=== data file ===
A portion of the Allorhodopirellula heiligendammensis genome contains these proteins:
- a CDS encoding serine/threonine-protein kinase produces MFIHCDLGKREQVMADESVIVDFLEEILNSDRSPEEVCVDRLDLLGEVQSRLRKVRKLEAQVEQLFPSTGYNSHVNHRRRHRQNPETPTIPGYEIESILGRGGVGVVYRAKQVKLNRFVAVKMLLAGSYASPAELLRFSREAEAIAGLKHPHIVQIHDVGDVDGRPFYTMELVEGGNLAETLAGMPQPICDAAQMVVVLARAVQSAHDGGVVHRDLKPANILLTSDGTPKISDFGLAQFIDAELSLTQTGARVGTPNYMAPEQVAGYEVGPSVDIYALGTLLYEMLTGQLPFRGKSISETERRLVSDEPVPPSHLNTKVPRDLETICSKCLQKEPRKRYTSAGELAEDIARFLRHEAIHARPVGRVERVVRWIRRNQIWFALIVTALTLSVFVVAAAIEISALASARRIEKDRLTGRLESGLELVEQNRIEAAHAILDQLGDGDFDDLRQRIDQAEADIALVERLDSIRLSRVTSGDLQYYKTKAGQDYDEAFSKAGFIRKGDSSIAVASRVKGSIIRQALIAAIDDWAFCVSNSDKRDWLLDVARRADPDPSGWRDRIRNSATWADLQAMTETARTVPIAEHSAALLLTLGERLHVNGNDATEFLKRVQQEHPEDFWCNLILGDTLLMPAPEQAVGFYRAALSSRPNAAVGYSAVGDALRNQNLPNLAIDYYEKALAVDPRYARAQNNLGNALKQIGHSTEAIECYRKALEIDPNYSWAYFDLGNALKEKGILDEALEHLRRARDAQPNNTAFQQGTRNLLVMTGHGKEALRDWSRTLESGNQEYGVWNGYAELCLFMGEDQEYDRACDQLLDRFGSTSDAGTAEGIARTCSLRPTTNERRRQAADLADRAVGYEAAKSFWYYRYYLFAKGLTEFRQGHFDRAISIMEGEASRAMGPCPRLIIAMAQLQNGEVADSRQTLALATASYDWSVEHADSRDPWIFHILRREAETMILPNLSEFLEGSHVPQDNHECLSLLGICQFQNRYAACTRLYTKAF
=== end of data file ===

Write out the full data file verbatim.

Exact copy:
A portion of the Allorhodopirellula heiligendammensis genome contains these proteins:
- a CDS encoding serine/threonine-protein kinase produces MFIHCDLGKREQVMADESVIVDFLEEILNSDRSPEEVCVDRLDLLGEVQSRLRKVRKLEAQVEQLFPSTGYNSHVNHRRRHRQNPETPTIPGYEIESILGRGGVGVVYRAKQVKLNRFVAVKMLLAGSYASPAELLRFSREAEAIAGLKHPHIVQIHDVGDVDGRPFYTMELVEGGNLAETLAGMPQPICDAAQMVVVLARAVQSAHDGGVVHRDLKPANILLTSDGTPKISDFGLAQFIDAELSLTQTGARVGTPNYMAPEQVAGYEVGPSVDIYALGTLLYEMLTGQLPFRGKSISETERRLVSDEPVPPSHLNTKVPRDLETICSKCLQKEPRKRYTSAGELAEDIARFLRHEAIHARPVGRVERVVRWIRRNQIWFALIVTALTLSVFVVAAAIEISALASARRIEKDRLTGRLESGLELVEQNRIEAAHAILDQLGDGDFDDLRQRIDQAEADIALVERLDSIRLSRVTSGDLQYYKTKAGQDYDEAFSKAGFIRKGDSSIAVASRVKGSIIRQALIAAIDDWAFCVSNSDKRDWLLDVARRADPDPSGWRDRIRNSATWADLQAMTETARTVPIAEHSAALLLTLGERLHVNGNDATEFLKRVQQEHPEDFWCNLILGDTLLMPAPEQAVGFYRAALSSRPNAAVGYSAVGDALRNQNLPNLAIDYYEKALAVDPRYARAQNNLGNALKQIGHSTEAIECYRKALEIDPNYSWAYFDLGNALKEKGILDEALEHLRRARDAQPNNTAFQQGTRNLLVMTGHGKEALRDWSRTLESGNQEYGVWNGYAELCLFMGEDQEYDRACDQLLDRFGSTSDAGTAEGIARTCSLRPTTNERRRQAADLADRAVGYEAAKSFWYYRYYLFAKGLTEFRQGHFDRAISIMEGEASRAMGPCPRLIIAMAQLQNGEVADSRQTLALATASYDWSVEHADSRDPWIFHILRREAETMILPNLSEFLEGSHVPQDNHECLSLLGICQFQNRYAACTRLYTKAF